, Volume 93, Issue 1, pp 217–232 | Cite as

Exploring Web keyword analysis as an alternative to link analysis: a multi-industry case

  • Liwen Vaughan
  • Esteban Romero-Frías


The study explored the feasibility of using Web keyword analysis as an alternative to link analysis and tested the feasibility in a multi-industry environment. The keyword is the organization’s name, in this case the company name. American companies from five industries were included in the study. The study found that the Web visibility of a company as measured by the number of Webpages on which the company name appears correlates with the company’s business measures (revenue, profits, and assets). The correlation coefficients are similar to that between the inlink counts and the business measures. This suggests that the keyword count (searched by the company name) could replace inlink count as an alternative indicator of some commonly used business measures. The co-word (the co-occurrence of the names of two companies on Webpages) count was used as a measure of the relatedness of the two companies. Multidimensional scaling (MDS) analysis was applied to the co-word matrices and generated MDS maps that showed relationships among companies in a multi-industry context. Keyword data were collected from three different types of Websites (general Websites, blog sites, and Web news sites) and results were compared. The study found blog sites to be the better source to collect data for this type of study. The comparison of MDS maps generated from co-link data and the blog co-word data showed that the co-word analysis is as effective as co-link analysis in mapping business relationships. The value of the study is not limited to the business sector as the co-word method could be applied to analysing relationships among other types of organizations.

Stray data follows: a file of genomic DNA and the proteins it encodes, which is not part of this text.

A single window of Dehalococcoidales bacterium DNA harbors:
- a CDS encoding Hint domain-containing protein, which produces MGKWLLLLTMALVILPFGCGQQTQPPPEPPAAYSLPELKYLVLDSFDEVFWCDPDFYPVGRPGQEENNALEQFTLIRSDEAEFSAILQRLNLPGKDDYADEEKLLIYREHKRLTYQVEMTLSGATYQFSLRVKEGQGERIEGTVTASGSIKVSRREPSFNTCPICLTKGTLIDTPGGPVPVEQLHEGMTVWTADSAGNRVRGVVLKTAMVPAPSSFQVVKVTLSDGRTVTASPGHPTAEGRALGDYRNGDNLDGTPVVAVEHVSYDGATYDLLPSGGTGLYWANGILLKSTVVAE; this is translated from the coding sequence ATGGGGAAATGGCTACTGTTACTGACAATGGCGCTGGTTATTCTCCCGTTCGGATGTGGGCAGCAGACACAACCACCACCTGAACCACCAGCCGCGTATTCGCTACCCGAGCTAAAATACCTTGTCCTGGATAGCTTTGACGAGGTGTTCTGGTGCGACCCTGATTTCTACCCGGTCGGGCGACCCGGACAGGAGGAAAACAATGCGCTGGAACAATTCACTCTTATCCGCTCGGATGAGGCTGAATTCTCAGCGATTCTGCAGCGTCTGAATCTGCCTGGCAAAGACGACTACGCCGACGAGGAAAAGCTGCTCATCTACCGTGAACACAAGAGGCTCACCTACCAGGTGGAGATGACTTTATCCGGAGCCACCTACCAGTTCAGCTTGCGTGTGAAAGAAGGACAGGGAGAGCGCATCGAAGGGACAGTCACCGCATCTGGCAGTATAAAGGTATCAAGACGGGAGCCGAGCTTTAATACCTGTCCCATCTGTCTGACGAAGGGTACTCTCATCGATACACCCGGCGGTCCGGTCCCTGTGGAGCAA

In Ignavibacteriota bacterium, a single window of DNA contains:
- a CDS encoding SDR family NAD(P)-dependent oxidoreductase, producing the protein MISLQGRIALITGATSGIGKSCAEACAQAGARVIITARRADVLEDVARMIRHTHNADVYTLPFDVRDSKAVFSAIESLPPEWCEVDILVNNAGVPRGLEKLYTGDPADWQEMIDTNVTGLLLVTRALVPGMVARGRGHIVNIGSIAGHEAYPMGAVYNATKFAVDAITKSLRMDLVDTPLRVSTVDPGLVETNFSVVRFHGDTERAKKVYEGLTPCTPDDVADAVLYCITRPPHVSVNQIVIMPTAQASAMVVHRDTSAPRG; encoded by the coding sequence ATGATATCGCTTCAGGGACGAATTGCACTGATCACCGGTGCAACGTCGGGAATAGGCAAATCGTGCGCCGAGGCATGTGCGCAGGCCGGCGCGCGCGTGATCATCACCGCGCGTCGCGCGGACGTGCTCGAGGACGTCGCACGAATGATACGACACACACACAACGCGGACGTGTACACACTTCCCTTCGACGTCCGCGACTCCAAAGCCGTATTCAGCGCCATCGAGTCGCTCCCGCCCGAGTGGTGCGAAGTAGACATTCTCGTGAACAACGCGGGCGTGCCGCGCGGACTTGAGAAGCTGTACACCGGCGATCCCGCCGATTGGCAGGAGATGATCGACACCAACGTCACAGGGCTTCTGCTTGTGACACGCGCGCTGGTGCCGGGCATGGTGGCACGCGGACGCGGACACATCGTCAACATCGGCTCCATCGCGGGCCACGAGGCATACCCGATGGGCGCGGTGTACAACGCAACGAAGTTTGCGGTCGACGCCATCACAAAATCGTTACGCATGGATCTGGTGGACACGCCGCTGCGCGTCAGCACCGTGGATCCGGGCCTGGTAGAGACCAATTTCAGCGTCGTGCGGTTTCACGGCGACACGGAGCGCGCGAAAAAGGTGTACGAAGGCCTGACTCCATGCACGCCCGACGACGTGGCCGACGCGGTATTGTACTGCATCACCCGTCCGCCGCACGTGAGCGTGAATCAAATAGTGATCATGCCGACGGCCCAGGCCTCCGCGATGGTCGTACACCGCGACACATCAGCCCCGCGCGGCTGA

Web keyword analysis Web visibility Business performance Business relationships Webometrics 



The first author is supported by a research grant from the Social Sciences and Humanities Research Council of Canada (SSHRC) for the research program of Web data mining for business intelligence. Research assistant Qiang Ning helped with data collection. Part of the findings of the study were reported at the 7th International Conference on Webometrics, Informetrics and Scientometrics (WIS) & 12th COLLNET Meeting.


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Copyright information

© Akadémiai Kiadó, Budapest, Hungary 2012

Authors and Affiliations

  1. 1.Faculty of Information and Media StudiesUniversity of Western OntarioLondonCanada
  2. 2.Department of Accounting and FinanceUniversity of GranadaGranadaSpain

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